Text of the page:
We struggled mightily this quarter to find quotes that capture a moment where economic and market momentum is so strong and risk so underappreciated.  The synchronized expansion of the world economy accelerated in the fourth quarter and estimates for 2018 global growth are rising as the details of the U.S. tax bill are factored into economists’ models. Corporate earnings rose almost 20% in 2017, and between permanently lower tax rates and the opportunities presented by the one-time exemption on repatriated cash, companies should enjoy another banner year of profit performance in 2018. Economic fundamentals are healthier than at any point in the current cycle with domestic demand in the U.S. rising, global trade robust, new technologies driving efficiency while unemployment remains low, and the housing, investment and manufacturing sectors all participating.  For the first time in a decade, nearly all major developed and emerging economies are in a sweet spot within their cyclical growth cycles, and this strength should continue into 2018. Most estimates project global growth to rise from 3.7% in 2017 to 4.0% in 2018, and as any lingering memories of the carnage wrought by the financial crisis fade expectations are for growth to accelerate in many countries over the next 12-18 months. “It was the best of times….”

Even as the outlook for the global economy remains robust, investors in financial assets need to consider the risk profiles of their portfolios. We are turning the calendar page on an exceptionally strong year of returns for almost all investment asset classes, and it’s worth wondering whether market valuations and the assumptions underlying those valuations are too optimistic even in light of the upbeat outlook.

In a year when the Nobel Prize in economics was awarded to a behavioral economist, we’re reminded of the work of Daniel Kahneman and his book Thinking Fast and Slow.  Kahneman points to two human traits that persistently challenge investors: recency bias and optimistic overconfidence. In general, people have a strong tendency to infer that recent trends will continue, and that tendency is particularly strong in investors when recent results have been good. The impulse to see the future as a continuation of the recent past is supported for investors by the analytical community and the press. We have read close to two dozen reports from Wall Street firms and other commentators with forecasts for the economy and markets in 2018, and their crystal balls share a very consistent view: few are predicting more than a remote possibility of a global economic slowdown, and none foresee a major market correction. With expectations so strong market valuations are high, not necessarily in bubble territory, but high enough to support our view that future returns will lag recent performance. An analysis by the investment firm Robeco[1] makes the situation with the S&P 500 index more tangible: over the past six years reported earnings per share have risen by 30% while the index itself has risen four times as much (120%). We acknowledge that they chose this timeframe to maximize the gap, but even so, there is no denying that during this stretch the S&P 500 has outpaced the underlying economy, pushing valuations up.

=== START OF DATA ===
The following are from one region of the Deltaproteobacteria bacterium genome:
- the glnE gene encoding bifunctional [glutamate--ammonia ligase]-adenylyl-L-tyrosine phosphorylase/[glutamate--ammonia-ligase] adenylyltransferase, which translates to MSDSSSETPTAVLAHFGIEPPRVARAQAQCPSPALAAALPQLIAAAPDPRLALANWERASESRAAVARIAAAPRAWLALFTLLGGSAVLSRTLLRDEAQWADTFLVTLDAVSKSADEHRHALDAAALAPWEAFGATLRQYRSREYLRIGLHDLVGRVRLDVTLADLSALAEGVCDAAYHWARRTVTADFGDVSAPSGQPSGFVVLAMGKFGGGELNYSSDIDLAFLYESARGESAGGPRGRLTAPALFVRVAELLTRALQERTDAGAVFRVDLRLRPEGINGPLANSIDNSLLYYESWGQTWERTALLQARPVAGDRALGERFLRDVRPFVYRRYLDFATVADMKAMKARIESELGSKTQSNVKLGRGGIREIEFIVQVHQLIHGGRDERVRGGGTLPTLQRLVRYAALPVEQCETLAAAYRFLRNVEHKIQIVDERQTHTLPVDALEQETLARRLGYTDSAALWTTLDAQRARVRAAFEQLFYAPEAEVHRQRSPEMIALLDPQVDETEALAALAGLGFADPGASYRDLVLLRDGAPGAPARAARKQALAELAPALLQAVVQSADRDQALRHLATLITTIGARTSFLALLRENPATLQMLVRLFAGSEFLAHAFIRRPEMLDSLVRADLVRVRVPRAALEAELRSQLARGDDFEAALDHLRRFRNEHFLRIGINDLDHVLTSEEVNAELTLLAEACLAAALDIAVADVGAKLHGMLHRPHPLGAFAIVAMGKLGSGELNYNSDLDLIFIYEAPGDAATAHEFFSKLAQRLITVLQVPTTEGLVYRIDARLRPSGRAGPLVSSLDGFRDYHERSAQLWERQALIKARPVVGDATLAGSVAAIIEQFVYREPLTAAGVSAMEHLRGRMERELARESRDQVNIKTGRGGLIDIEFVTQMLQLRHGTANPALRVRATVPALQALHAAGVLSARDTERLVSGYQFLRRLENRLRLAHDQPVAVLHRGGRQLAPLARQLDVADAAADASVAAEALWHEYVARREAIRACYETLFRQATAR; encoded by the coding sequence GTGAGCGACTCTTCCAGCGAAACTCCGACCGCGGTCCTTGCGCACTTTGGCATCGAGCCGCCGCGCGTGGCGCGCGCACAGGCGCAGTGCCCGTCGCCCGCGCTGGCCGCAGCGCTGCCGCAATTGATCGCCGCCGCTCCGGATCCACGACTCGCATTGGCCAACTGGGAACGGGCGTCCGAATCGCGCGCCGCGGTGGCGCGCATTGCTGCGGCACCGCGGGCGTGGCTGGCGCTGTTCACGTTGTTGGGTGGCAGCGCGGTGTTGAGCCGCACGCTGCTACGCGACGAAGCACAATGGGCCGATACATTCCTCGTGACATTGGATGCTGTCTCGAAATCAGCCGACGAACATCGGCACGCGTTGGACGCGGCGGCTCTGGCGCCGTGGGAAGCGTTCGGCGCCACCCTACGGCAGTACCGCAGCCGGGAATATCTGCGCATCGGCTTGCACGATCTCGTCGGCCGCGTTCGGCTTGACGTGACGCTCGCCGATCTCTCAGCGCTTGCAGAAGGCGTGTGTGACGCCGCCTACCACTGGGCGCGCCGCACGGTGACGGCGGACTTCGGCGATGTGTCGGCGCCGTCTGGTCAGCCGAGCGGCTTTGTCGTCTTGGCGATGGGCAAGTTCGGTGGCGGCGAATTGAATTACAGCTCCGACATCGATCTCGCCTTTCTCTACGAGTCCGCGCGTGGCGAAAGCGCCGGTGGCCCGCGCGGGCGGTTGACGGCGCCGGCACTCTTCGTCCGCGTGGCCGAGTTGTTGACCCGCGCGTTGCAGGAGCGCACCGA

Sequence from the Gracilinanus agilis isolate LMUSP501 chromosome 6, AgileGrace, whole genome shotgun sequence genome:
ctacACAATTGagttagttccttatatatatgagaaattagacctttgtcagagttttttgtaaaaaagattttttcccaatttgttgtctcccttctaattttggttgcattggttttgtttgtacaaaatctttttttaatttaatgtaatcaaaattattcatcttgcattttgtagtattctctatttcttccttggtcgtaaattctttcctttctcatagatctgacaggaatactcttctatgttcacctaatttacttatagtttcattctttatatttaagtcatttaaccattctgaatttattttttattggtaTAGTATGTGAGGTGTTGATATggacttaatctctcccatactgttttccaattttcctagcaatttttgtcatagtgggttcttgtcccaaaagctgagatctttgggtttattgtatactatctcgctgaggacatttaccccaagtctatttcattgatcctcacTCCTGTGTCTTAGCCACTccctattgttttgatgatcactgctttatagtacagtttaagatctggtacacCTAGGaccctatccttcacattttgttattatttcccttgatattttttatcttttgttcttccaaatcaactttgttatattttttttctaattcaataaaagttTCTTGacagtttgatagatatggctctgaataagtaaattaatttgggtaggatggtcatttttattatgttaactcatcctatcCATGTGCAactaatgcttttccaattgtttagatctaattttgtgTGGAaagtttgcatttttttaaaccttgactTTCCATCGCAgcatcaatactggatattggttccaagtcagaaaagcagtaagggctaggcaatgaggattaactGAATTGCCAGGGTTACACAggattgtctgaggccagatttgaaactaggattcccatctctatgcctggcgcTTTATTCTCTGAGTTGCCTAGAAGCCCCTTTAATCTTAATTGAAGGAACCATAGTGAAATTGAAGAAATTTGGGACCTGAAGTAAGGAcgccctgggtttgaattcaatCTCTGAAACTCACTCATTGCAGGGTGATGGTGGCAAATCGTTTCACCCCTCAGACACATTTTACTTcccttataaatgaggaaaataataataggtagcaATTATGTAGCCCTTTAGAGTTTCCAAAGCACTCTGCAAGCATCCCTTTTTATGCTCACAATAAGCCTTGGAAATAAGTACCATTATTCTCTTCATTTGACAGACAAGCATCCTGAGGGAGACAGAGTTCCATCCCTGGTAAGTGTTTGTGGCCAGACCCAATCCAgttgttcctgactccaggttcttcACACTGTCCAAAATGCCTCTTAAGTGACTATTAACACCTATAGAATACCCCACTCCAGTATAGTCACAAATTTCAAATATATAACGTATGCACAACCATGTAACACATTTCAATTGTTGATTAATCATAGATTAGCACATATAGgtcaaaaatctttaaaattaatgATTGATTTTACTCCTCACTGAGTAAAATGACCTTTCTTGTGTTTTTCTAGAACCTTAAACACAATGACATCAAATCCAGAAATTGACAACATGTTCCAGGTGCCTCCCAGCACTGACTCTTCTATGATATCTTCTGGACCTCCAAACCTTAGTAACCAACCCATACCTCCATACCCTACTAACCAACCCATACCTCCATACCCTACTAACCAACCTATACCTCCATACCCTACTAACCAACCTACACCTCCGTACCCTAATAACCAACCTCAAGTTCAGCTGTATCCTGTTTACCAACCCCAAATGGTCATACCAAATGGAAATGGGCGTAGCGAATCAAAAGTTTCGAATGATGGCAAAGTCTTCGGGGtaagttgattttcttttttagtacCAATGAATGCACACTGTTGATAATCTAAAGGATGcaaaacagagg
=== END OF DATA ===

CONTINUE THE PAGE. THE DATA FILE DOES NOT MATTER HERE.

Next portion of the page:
If we were looking for signs of craziness or mania in the realm of investable assets, the fourth quarter gave us a few notable examples. As widely reported, in October a bidder paid $178 million for a Rolex watch once owned by Paul Newman, setting a record price for a watch sold at auction. A month later, in mid-November, Leonardo da Vinci's painting Salvatore Mundi sold for $450 million, setting a new record price for a work of art sold at auction. Finally, in what may turn out to be the greatest bubble since tulip bulbs in Holland in the 1600’s, the price for a unit of Bitcoin reached $19,783 in late December, per the Wall Street Journal. The rise in the price of Bitcoin has dwarfed the other financial bubbles of the last hundred years by such a margin that they look like flat lines in comparison. We are working on a white paper on Bitcoin, so will keep our comments short in this letter. Our summary view is that it is far too early to judge the long-term investment merits of Bitcoin, but there is no doubt that the rise in its price last year reflected a willingness on the parts of investors to suspend disbelief and buy it simply because it was rising. As we write this letter the price of a unit of  Bitcoin is $10,050, almost 50% below its December high.  “It was the age of foolishness….”